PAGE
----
• Introducing a green bond scheme to invest in renewable energy schemes in communities.

Caroline Gooch (Liberal Democrat)

Dr. Caroline Gooch trained as a medical research scientist and now works as a consultant in the pharmaceutical industry. She is passionate about ethical business practices, and working in partnership with the NHS to achieve access to medicines for patients. Her campaign focuses heavily on prioritising Special Educational Needs and Disabilities (SEND), and investing in services such as schooling, physical and mental health, youth services, and the integration of health and social care.
In line with the ‘scrap the mayor’ campaign, her focus is on democracy and on people; devolving power back to councillors and supporting transparency in decision-making.
Pledges broadly include, but are not limited to, the following:

Housing & development

  • Providing sustainable and affordable housing; re-examining the affordability level for development’s social housing obligation, ‘control land sales’ to maximise social housing, ‘force’ developers to maximise the level of social housing in new housing developments.
  • Only release land for development once sustainable transport infrastructure is in place.
  • Address vacant land and properties.
  • Maximise opportunities for smart use of true land value to extend tenure options and deliver Community Land Trusts.
  • Require the council to create a master planning document or design briefs for developing major sites.
  • Build more eco-housing. Provide more key worker housing. Invest in Extra Care Housing and improve partnerships between elderly homeowners and potential live-in younger carers.
  • Encourage the provision of more ‘dedicated’ student housing, and implement a planning cap on unsustainable growth by the universities.
  • Seek reconsideration of how land is released for development at Western Harbour; offer greater consultation to local residents on the development plans. Work alongside communities to ensure new developments don’t adversely impact local services.

Climate change

  • Create a greener city; reducing the carbon footprint, investing in sustainable public transport, tackling waste, promoting active transport, and cleaning up both the air and waterways.
  • Establish whole life carbon cost for building and demolitions.
  • Embrace new technology to decarbonise the economy.
  • Support safe walking and cycling, with community consent.
  • Work with West of England partners to deliver ten new rail stations and two new tracks. Support suburban railways, through new stations at Brentry, Ashton Gate, St Anne’s, and Ashley Down. Improve transport interchanges. Reduce bus fares and create park and rides, including mini feeder P&R.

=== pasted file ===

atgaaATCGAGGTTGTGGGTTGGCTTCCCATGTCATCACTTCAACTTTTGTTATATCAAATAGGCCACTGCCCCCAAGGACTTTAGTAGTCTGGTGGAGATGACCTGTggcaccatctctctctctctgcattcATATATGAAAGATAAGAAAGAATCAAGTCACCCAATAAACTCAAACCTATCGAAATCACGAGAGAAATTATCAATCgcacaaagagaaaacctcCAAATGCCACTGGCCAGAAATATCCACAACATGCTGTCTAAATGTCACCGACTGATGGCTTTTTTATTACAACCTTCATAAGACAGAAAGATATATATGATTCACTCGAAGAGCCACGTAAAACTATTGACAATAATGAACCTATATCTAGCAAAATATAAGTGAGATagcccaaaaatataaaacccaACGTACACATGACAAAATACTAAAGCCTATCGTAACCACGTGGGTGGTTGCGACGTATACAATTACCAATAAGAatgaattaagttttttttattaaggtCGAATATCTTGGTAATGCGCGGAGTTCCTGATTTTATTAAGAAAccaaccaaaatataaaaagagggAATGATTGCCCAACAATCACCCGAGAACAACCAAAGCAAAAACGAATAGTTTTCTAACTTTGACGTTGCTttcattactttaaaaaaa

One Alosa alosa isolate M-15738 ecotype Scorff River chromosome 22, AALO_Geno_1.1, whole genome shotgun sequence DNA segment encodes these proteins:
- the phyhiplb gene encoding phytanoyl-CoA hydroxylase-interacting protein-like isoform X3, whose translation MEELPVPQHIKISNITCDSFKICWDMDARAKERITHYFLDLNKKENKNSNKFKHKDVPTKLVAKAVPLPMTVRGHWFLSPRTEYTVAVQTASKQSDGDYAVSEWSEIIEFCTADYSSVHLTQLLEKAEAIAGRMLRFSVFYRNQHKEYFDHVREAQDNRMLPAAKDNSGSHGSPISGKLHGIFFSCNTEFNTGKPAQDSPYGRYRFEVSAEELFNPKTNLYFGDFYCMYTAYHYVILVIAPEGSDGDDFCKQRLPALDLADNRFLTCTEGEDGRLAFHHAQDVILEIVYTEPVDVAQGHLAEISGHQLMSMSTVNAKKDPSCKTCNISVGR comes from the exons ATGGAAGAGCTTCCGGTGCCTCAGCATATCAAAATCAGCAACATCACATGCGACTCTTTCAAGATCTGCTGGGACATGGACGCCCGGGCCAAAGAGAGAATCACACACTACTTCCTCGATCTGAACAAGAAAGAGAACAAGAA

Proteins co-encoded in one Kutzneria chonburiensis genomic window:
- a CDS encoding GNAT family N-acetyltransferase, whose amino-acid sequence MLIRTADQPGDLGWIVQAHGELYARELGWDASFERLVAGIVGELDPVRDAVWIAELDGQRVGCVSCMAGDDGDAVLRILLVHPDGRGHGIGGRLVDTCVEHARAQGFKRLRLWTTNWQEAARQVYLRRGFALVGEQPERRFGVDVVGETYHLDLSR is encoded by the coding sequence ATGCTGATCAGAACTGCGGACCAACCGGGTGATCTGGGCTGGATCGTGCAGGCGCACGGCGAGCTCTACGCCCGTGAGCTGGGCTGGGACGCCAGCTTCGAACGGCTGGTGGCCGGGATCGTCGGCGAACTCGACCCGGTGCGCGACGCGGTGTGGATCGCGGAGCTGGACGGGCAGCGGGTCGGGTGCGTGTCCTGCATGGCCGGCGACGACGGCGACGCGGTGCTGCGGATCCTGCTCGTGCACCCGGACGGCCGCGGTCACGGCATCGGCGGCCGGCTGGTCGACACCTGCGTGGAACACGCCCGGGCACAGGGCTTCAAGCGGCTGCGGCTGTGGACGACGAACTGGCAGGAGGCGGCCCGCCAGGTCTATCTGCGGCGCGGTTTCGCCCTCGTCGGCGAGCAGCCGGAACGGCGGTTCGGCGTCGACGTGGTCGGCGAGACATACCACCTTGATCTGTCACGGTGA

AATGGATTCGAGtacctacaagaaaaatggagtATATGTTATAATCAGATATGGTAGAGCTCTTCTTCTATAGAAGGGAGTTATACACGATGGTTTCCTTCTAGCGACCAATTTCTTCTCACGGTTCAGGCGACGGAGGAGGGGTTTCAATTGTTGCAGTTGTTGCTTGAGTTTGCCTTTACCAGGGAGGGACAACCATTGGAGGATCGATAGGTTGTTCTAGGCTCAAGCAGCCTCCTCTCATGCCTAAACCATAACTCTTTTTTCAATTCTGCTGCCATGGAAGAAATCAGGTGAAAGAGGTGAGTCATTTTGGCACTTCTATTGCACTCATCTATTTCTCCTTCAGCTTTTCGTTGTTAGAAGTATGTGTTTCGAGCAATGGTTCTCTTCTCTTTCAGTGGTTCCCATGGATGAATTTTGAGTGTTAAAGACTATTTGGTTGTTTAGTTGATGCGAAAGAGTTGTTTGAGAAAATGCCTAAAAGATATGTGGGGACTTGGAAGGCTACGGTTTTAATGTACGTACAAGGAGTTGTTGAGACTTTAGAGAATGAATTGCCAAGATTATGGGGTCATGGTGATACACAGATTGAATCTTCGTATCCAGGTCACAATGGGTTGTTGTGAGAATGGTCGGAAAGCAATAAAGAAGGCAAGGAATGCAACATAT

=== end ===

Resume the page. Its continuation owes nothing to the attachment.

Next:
• Create a Green Innovation Aviation Forum
  • Deliver a work-place parking levy to fund public transport improvements, reduce congestion and combat air pollution.
  • Plant ten million trees over the next twenty years to improve air quality, including requiring all new housing developments to include a range of new trees. Create a ‘living garden’ along the M32, and turn city centre wastelands into green space.
  • Implement a wide range of clean air solutions.
  • Make Bristol electric car friendly, tripling provision of charging points across the city, and deliver a range of other ‘smart city’ improvements.
  • Establish a Citizens Climate Assembly.
  • Ensure all public property achieves carbon neutrality.
  • Create a zero waste city.
  • Embrace the potential of the Hydrogen Economy. Revitalise the Avon Barrage. Investigate opportunities for hydro-power from the Floating Harbour and the Cut. Co-operate with the other local authorities to develop tidal lagoons in the Severn Estuary. Build a tidal power generator in Bristol. Support Bristol Green Capital Partnership.
  • Work with local energy co-operatives to invest in more renewable energy production. Extend the use of heat networks.

Elections: Avon & Somerset Police & Crime Commissioner (PCC)

Whilst not usually a role to raise much attention, Bristol has made headlines around the country as a result of the forcible removal of Colston Statue, and the Black Lives Matter and the Kill the Bill protests. The city’s naturally rebellious nature seems to be attracting outside interest, which is testing the city’s excellent experience and track record at a local level in managing peaceful safe rights of expression. The need for the elected Mayor and local councillors to continue to build on existing good work liaising directly with communities and the police, is more pressing now than ever.

The candidates for the new Avon and Somerset PCC are:

  • John Smith (Independent) – former leader of the Avon and Somerset PCC’s team, and in 2020 appointed Avon and Somerset Deputy Police and Crime Commissioner.
  • Cleo Lake (Green) – former Lord Mayor of Bristol and former Councillor for Cotham in Bristol. Social justice activist, and actively involved in the arts and cultural sectors.
  • Kerry Barker (Labour) – he came second in the 2016 PCC election. A barrister who has worked in criminal justice for many years.
  • Mark Shelford (Conservative) – ex-Army officer and former Deputy Leader of Bath and North East Somerset Council, who sat on the Police and Crime Panel.
  • Heather Shearer (Liberal Democrat) – Vice Chair of Somerset’s Police & Crime Panel, and Mendip District Councillor with responsibility for Community Health & Safety, and a member of the Safer Somerset Partnership.